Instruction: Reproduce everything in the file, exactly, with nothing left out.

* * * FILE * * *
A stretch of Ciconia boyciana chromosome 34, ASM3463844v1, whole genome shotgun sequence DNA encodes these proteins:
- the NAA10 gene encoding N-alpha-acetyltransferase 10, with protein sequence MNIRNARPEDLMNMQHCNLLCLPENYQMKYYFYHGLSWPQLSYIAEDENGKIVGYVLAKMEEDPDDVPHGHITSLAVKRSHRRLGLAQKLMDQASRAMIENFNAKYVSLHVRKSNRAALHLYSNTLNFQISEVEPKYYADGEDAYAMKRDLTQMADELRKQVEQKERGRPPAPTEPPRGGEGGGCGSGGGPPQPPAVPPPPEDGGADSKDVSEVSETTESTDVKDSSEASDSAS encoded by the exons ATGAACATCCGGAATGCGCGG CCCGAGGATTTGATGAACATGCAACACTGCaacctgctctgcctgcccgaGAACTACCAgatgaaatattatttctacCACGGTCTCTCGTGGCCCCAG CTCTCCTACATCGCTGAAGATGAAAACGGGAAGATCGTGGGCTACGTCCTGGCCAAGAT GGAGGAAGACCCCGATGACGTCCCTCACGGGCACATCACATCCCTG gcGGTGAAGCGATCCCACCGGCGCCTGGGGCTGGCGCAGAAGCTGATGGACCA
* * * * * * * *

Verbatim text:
A stretch of Ciconia boyciana chromosome 34, ASM3463844v1, whole genome shotgun sequence DNA encodes these proteins:
- the NAA10 gene encoding N-alpha-acetyltransferase 10, with protein sequence MNIRNARPEDLMNMQHCNLLCLPENYQMKYYFYHGLSWPQLSYIAEDENGKIVGYVLAKMEEDPDDVPHGHITSLAVKRSHRRLGLAQKLMDQASRAMIENFNAKYVSLHVRKSNRAALHLYSNTLNFQISEVEPKYYADGEDAYAMKRDLTQMADELRKQVEQKERGRPPAPTEPPRGGEGGGCGSGGGPPQPPAVPPPPEDGGADSKDVSEVSETTESTDVKDSSEASDSAS encoded by the exons ATGAACATCCGGAATGCGCGG CCCGAGGATTTGATGAACATGCAACACTGCaacctgctctgcctgcccgaGAACTACCAgatgaaatattatttctacCACGGTCTCTCGTGGCCCCAG CTCTCCTACATCGCTGAAGATGAAAACGGGAAGATCGTGGGCTACGTCCTGGCCAAGAT GGAGGAAGACCCCGATGACGTCCCTCACGGGCACATCACATCCCTG gcGGTGAAGCGATCCCACCGGCGCCTGGGGCTGGCGCAGAAGCTGATGGACCA